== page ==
Broken, helpless, she had to trust an alien doctor to give her back her body and mind—a doctor who had never seen a human before!
e's talked to me. He's told me about your being worried."
"Don't you think it matters?"
"Yes, I suppose it does. He told me he could do a good technical job--leave us with regular features and unblemished skins."
"That isn't what I want," she said fiercely. "I don't want the kind of regular features that come out of physiology books. I want my own features. I don't care so much about the voice, but I want my own face back!"
"That's a lot to ask for. Hasn't he done enough for us?"
"No. Nothing counts unless I have that. Do--do you think that I'm being silly?"
"I don't want to be beautiful, because I know you don't want me to be."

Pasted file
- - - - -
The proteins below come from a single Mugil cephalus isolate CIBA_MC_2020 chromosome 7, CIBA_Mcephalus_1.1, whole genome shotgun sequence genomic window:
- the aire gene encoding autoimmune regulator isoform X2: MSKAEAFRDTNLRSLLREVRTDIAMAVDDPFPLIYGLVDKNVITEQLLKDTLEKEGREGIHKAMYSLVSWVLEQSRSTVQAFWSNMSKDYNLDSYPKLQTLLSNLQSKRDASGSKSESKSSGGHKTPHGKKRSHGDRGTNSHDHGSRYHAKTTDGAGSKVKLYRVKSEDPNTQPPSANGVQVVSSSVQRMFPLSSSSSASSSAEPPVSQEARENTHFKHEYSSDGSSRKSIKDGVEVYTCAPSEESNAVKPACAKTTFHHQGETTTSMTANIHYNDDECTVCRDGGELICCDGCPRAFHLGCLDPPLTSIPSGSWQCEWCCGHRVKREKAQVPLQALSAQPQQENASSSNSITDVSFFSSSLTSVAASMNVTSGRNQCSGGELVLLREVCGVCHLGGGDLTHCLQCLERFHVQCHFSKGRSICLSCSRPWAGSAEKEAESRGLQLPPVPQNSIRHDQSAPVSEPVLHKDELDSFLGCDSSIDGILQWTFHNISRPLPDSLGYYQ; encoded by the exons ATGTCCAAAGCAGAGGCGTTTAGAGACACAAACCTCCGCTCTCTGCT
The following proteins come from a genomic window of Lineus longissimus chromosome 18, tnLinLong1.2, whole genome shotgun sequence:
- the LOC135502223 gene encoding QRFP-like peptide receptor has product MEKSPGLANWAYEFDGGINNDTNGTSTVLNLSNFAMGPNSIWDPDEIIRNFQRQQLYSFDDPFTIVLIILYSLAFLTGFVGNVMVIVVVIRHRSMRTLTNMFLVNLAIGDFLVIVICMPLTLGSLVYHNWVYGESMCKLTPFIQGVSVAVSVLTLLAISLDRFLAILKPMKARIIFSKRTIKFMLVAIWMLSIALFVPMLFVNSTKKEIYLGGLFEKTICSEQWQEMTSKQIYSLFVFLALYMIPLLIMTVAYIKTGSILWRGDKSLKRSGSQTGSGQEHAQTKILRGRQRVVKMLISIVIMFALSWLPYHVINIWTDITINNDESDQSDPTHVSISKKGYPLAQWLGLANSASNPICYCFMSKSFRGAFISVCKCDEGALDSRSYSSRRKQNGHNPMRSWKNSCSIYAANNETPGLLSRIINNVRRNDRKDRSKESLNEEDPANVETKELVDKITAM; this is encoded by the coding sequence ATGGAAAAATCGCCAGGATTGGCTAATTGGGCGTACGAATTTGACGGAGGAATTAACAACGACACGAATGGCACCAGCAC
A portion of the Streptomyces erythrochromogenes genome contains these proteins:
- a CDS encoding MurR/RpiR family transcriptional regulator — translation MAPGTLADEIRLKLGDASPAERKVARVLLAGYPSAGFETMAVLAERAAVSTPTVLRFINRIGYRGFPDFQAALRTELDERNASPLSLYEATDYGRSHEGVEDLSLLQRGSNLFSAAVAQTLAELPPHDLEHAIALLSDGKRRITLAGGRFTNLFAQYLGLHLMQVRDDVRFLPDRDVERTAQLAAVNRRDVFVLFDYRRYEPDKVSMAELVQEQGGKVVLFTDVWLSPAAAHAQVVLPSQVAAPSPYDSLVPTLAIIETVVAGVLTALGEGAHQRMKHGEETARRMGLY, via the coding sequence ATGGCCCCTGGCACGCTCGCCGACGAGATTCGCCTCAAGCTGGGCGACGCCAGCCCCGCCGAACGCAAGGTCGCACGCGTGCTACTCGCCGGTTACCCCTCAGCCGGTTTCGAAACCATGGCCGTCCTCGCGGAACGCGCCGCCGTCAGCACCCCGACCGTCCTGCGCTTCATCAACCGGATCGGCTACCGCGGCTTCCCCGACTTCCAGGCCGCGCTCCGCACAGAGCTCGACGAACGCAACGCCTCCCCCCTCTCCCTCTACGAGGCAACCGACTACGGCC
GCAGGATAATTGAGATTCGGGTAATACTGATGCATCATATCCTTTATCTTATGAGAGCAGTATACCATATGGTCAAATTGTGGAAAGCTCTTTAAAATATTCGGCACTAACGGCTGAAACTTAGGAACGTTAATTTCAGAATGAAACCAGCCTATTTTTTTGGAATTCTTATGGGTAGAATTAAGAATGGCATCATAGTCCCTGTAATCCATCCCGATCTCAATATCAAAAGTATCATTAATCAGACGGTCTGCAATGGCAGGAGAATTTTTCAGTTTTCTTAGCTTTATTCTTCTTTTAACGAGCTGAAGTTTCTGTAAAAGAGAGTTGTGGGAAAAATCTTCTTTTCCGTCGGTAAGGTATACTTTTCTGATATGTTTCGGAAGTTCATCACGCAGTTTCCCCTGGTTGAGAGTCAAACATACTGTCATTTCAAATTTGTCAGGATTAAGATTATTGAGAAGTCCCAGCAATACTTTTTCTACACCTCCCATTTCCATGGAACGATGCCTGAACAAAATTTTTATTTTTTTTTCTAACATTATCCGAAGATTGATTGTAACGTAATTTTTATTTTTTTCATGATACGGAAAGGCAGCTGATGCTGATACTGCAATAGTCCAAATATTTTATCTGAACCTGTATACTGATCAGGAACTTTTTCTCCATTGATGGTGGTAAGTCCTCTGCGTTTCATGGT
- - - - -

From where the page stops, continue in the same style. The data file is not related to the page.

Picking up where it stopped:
He sounded amazed. "Whoever told you that?"
"Do you think that after living with you for two years, I don't know? If you had wanted a beautiful wife, you'd have married one. Instead, you chose me. You wanted to be the good-looking one of the family. You're vain, Fred. Don't try to deny it, because it would be no u
After an asteroid collision involving a spacer and his wife, she wakes to find she is an armless, legless, blind, deaf chicken-less egg (as the song goes). Aliens have picked them up just in time to save their lives and their medical officer is reconstituting their bodies. She awakes to the soothing reassurance of the alien physician to that effect. But she is totally (and almost ridiculously) obsessed with her looks, fearing her husband will reject her. The caring alien doc has a problem; he has to find a template of her so she looks like she did before the accident. He's a sensitive "guy" and does "his" best. So how does she turn out? Does her hubby still love her?